The Johns Hopkins School of Nursing Receives $4.5 Million to Expand Research and Care in Hypertension and Mental Health


The Johns Hopkins School of Nursing (JHSON) has recently received two grants totaling more than $4.5 million to expand the school’s work in hypertension and mental health.

The $2.6 million grant from the American Heart Association will help JHSON researchers implement and evaluate a home blood pressure telemonitoring program. The $1.9 million grant from the American Rescue Plan Act will help the school bolster its educational offerings in mental health care and increase the number of mental health care providers.

“These new grants are outstanding and will be significant in the school’s continued efforts in cardiovascular research and in preparing the next generation of nursing leaders, especially those prepared to take on mental health care,” says Cheryl Dennison Himmelfarb, Vice Dean for Research and Sarah E. Allison Professor for Research and Self-Care.

The grant from the American Heart Association was given as part of the organization’s aim to prevent hypertension in underserved populations. With the funding, a team of researchers led by JHSON Assistant Professor Yvonne Commodore-Mensah, will implement the LINKED-BP Program, which seeks to help hypertension patients who are receiving care at community health centers. Some participants will receive a home blood pressure monitor, access to a mobile health app, and the knowledge and expertise of a community health worker. Others will receive only the blood pressure monitor. The intervention will evaluate whether blood pressure is lowered, while comparing the outcomes of the two groups.

The full research team includes Commodore-Mensah, Dennison Himmelfarb, Bloomberg Distinguished Professor Lisa Cooper, and Johns Hopkins School of Medicine Professor Deidra Crews, Assistant Professor Chidinma Ibe, and Associate Professor Seth Martin.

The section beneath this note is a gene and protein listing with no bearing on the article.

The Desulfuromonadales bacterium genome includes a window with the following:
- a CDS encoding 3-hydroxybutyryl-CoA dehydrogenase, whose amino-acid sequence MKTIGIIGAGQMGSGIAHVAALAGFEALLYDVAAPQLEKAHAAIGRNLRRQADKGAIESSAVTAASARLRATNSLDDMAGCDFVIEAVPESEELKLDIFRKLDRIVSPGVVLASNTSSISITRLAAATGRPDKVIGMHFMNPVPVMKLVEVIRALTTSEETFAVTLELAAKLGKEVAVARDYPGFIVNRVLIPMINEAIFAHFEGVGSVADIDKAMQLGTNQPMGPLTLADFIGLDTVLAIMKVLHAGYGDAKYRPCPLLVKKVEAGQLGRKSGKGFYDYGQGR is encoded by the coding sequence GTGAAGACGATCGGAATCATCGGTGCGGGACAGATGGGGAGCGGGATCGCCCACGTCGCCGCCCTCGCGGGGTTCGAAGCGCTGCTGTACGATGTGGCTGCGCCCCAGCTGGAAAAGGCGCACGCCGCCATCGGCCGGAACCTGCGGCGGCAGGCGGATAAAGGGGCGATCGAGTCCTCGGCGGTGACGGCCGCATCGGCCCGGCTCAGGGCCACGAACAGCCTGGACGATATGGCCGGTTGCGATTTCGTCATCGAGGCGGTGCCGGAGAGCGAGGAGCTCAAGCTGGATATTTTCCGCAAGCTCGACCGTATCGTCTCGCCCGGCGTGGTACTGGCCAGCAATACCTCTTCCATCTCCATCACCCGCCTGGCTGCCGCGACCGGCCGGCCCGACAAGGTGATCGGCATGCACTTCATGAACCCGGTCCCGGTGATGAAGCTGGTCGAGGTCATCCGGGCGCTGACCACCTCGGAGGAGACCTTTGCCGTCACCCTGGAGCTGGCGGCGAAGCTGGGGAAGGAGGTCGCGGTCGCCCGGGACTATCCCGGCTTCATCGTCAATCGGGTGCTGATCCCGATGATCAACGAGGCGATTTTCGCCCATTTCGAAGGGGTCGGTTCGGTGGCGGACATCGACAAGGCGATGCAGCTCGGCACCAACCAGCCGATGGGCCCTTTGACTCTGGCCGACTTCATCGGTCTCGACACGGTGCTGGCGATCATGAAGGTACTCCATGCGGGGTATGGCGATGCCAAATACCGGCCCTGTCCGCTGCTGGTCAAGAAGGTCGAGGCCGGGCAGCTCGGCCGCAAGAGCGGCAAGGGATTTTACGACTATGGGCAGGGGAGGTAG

The funding received from the Health Resources and Services Administration (HRSA) of the U.S. Department of Health and Human Services (HHS) American Rescue Plan Act will help establish and support JHSON’s newly launched Doctor of Nursing Practice Psychiatric Mental Health Nurse Practitioner track. The grant will facilitate JHSON in its commitment to provide education for advanced practice psychiatric mental health nurse practitioners, especially those who can practice in underserved areas, as well as offer training opportunities for advanced practice registered nurses to specialize in mental health care and increase the number of doctorally prepared nursing faculty. The grant will be led by Assistant Professor Tamar Rodney, who is the project’s principal investigator.

“Our school is dedicated to research and studying interventions that will directly impact people and communities locally and around the world. This new funding speaks to the breadth and depth of our researchers’ work in meeting the most eminent health care needs,” says Dennison Himmelfarb.


Located in Baltimore, the Johns Hopkins School of Nursing is a globally-recognized leader in nursing education, research, and practice. In U.S. News & World Report rankings, the school is No. 1 nationally for its master’s programs, and No. 2 for DNP programs and its online MSN Healthcare Organizational Leadership options. JHSON is ranked No. 1 for total NIH funding among schools of nursing for fiscal year 2020. In addition, the school is ranked by QS World University as the No. 3 nursing school in the world, No.1 by College Choice for its master’s program, and No. 1 by for its DNP program. For more information, visit

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